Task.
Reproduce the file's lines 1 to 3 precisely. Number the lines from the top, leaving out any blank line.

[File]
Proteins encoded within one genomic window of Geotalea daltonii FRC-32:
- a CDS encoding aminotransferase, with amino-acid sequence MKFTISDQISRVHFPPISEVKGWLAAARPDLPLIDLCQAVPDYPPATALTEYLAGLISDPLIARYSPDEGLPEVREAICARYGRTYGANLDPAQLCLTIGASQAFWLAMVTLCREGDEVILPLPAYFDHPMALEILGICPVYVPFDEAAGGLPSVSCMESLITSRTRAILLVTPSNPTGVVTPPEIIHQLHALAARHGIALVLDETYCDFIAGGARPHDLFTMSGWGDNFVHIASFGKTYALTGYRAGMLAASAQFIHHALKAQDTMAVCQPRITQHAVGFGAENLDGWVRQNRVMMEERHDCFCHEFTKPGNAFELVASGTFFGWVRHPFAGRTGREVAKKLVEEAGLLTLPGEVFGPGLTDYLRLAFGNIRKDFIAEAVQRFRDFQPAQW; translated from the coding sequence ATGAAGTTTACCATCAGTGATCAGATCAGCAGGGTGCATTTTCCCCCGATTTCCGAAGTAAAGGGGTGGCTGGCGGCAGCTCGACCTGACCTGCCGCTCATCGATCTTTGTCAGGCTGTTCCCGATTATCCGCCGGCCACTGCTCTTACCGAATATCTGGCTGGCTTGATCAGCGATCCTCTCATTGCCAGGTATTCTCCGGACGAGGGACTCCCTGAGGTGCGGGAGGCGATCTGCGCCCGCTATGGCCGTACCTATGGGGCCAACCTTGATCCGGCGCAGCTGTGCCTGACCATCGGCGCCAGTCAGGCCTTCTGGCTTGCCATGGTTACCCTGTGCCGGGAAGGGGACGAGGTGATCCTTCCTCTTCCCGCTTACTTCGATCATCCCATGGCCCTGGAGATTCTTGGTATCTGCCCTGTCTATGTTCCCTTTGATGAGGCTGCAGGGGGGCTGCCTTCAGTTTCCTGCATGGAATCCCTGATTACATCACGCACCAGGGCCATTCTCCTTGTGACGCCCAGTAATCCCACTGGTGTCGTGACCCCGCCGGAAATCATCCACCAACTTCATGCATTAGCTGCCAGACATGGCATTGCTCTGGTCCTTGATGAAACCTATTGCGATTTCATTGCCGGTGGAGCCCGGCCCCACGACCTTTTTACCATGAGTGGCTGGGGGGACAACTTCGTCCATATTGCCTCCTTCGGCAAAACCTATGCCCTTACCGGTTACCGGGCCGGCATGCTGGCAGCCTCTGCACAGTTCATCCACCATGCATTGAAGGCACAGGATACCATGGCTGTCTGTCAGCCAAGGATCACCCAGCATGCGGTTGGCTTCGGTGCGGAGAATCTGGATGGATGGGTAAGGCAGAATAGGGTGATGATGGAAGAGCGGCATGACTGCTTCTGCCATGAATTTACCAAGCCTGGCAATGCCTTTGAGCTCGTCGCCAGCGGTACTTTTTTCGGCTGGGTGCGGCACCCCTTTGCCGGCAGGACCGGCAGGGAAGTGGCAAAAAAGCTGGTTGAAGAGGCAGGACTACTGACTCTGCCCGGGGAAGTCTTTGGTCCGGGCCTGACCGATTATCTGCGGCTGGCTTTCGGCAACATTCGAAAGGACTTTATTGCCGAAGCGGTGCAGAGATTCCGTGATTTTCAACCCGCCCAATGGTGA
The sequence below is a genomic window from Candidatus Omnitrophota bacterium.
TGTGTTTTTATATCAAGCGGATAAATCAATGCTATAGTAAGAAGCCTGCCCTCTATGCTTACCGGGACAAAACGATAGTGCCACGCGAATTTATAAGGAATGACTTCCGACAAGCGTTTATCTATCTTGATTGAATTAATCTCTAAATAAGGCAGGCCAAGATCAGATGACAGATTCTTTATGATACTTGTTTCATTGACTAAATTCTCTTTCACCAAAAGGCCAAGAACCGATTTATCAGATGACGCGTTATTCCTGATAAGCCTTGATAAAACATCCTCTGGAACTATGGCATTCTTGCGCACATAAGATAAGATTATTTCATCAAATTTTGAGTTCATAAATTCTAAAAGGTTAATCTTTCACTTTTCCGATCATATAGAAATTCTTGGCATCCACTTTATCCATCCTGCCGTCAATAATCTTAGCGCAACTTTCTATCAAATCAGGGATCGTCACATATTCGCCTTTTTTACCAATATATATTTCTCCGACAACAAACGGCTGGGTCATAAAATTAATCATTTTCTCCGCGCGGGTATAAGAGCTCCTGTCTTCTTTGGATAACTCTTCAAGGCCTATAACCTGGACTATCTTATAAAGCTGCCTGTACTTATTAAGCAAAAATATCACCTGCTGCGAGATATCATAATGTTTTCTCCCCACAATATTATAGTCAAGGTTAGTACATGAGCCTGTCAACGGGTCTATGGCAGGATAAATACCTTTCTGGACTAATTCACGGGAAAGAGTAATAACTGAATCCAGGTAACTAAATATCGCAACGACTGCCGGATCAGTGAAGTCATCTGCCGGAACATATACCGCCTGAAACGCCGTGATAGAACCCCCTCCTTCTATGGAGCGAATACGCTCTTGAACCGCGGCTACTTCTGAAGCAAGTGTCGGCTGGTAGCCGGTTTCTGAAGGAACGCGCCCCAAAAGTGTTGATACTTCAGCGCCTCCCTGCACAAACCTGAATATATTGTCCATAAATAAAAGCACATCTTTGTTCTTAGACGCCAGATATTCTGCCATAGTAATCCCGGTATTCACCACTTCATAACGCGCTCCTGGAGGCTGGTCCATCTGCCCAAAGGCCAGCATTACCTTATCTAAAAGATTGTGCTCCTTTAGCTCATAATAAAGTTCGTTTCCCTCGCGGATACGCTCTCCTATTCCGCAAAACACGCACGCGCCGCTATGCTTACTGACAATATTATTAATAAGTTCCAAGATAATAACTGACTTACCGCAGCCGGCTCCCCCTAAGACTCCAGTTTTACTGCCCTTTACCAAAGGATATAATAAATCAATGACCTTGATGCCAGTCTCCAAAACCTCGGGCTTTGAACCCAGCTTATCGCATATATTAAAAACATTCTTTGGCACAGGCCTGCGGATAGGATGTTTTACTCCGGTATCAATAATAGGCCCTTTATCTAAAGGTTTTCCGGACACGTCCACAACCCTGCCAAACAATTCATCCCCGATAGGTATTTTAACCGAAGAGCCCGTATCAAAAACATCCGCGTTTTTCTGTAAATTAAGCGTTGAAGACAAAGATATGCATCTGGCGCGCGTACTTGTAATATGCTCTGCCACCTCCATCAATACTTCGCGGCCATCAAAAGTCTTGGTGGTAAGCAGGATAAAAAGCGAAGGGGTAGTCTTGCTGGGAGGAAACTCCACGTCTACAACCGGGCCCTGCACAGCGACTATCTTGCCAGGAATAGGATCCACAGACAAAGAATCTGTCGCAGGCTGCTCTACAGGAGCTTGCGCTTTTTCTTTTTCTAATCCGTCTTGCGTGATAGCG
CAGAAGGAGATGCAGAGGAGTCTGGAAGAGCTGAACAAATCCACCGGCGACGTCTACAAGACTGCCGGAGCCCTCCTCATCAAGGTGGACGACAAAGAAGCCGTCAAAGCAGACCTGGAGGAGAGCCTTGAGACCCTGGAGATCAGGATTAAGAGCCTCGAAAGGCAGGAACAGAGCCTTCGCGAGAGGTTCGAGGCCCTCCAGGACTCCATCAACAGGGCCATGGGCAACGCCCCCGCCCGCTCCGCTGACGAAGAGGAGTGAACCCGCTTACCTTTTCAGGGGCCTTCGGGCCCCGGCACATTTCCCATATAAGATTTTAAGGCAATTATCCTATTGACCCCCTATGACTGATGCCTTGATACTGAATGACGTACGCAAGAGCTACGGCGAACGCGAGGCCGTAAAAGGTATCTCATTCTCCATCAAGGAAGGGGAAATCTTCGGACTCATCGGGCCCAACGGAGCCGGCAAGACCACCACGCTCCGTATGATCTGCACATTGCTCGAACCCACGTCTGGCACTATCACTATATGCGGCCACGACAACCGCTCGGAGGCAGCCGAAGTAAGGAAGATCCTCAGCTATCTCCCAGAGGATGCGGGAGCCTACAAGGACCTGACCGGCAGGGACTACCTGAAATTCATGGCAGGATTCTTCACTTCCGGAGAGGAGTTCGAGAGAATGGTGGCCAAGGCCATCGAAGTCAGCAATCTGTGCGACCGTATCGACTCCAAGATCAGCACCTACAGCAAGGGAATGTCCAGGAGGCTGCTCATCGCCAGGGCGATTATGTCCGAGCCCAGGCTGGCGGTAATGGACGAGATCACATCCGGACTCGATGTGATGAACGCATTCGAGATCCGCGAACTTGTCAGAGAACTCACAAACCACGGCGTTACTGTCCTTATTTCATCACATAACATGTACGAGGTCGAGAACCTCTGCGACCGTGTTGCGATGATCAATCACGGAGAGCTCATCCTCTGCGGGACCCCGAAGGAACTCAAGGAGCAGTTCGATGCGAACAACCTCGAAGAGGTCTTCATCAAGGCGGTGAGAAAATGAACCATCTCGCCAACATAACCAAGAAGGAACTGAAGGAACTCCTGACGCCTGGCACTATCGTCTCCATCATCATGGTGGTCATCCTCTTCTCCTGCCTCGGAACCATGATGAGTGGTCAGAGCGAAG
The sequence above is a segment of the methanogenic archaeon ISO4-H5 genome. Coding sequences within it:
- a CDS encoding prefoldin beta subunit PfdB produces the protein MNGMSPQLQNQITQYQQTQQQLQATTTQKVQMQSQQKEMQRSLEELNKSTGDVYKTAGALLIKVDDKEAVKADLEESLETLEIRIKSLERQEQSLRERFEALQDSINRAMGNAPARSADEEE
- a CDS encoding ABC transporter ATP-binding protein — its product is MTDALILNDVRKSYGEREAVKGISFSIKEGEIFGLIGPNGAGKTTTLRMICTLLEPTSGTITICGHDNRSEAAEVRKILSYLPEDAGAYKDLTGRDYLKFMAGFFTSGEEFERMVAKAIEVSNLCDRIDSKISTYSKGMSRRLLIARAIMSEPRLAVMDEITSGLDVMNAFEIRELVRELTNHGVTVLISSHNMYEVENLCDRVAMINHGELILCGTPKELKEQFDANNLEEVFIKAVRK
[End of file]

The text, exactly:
Proteins encoded within one genomic window of Geotalea daltonii FRC-32:
- a CDS encoding aminotransferase, with amino-acid sequence MKFTISDQISRVHFPPISEVKGWLAAARPDLPLIDLCQAVPDYPPATALTEYLAGLISDPLIARYSPDEGLPEVREAICARYGRTYGANLDPAQLCLTIGASQAFWLAMVTLCREGDEVILPLPAYFDHPMALEILGICPVYVPFDEAAGGLPSVSCMESLITSRTRAILLVTPSNPTGVVTPPEIIHQLHALAARHGIALVLDETYCDFIAGGARPHDLFTMSGWGDNFVHIASFGKTYALTGYRAGMLAASAQFIHHALKAQDTMAVCQPRITQHAVGFGAENLDGWVRQNRVMMEERHDCFCHEFTKPGNAFELVASGTFFGWVRHPFAGRTGREVAKKLVEEAGLLTLPGEVFGPGLTDYLRLAFGNIRKDFIAEAVQRFRDFQPAQW; translated from the coding sequence ATGAAGTTTACCATCAGTGATCAGATCAGCAGGGTGCATTTTCCCCCGATTTCCGAAGTAAAGGGGTGGCTGGCGGCAGCTCGACCTGACCTGCCGCTCATCGATCTTTGTCAGGCTGTTCCCGATTATCCGCCGGCCACTGCTCTTACCGAATATCTGGCTGGCTTGATCAGCGATCCTCTCATTGCCAGGTATTCTCCGGACGAGGGACTCCCTGAGGTGCGGGAGGCGATCTGCGCCCGCTATGGCCGTACCTATGGGGCCAACCTTGATCCGGCGCAGCTGTGCCTGACCATCGGCGCCAGTCAGGCCTTCTGGCTTGCCATGGTTACCCTGTGCCGGGAAGGGGACGAGGTGATCCTTCCTCTTCCCGCTTACTTCGATCATCCCATGGCCCTGGAGATTCTTGGTATCTGCCCTGTCTATGTTCCCTTTGATGAGGCTGCAGGGGGGCTGCCTTCAGTTTCCTGCATGGAATCCCTGATTACATCACGCACCAGGGCCATTCTCCTTGTGACGCCCAGTAATCCCACTGGTGTCGTGACCCCGCCGGAAATCATCCACCAACTTCATGCATTAGCTGCCAGACATGGCATTGCTCTGGTCCTTGATGAAACCTATTGCGATTTCATTGCCGGTGGAGCCCGGCCCCACGACCTTTTTACCATGAGTGGCTGGGGGGACAACTTCGTCCATATTGCCTCCTTCGGCAAAACCTATGCCCTTACCGGTTACCGGGCCGGCATGCTGGCAGCCTCTGCACAGTTCATCCACCATGCATTGAAGGCACAGGATACCATGGCTGTCTGTCAGCCAAGGATCACCCAGCATGCGGTTGGCTTCGGTGCGGAGAATCTGGATGGATGGGTAAGGCAGAATAGGGTGATGATGGAAGAGCGGCATGACTGCTTCTGCCATGAATTTACCAAGCCTGGCAATGCCTTTGAGCTCGTCGCCAGCGGTACTTTTTTCGGCTGGGTGCGGCACCCCTTTGCCGGCAGGACCGGCAGGGAAGTGGCAAAAAAGCTGGTTGAAGAGGCAGGACTACTGACTCTGCCCGGGGAAGTCTTTGGTCCGGGCCTGACCGATTATCTGCGGCTGGCTTTCGGCAACATTCGAAAGGACTTTATTGCCGAAGCGGTGCAGAGATTCCGTGATTTTCAACCCGCCCAATGGTGA
The sequence below is a genomic window from Candidatus Omnitrophota bacterium.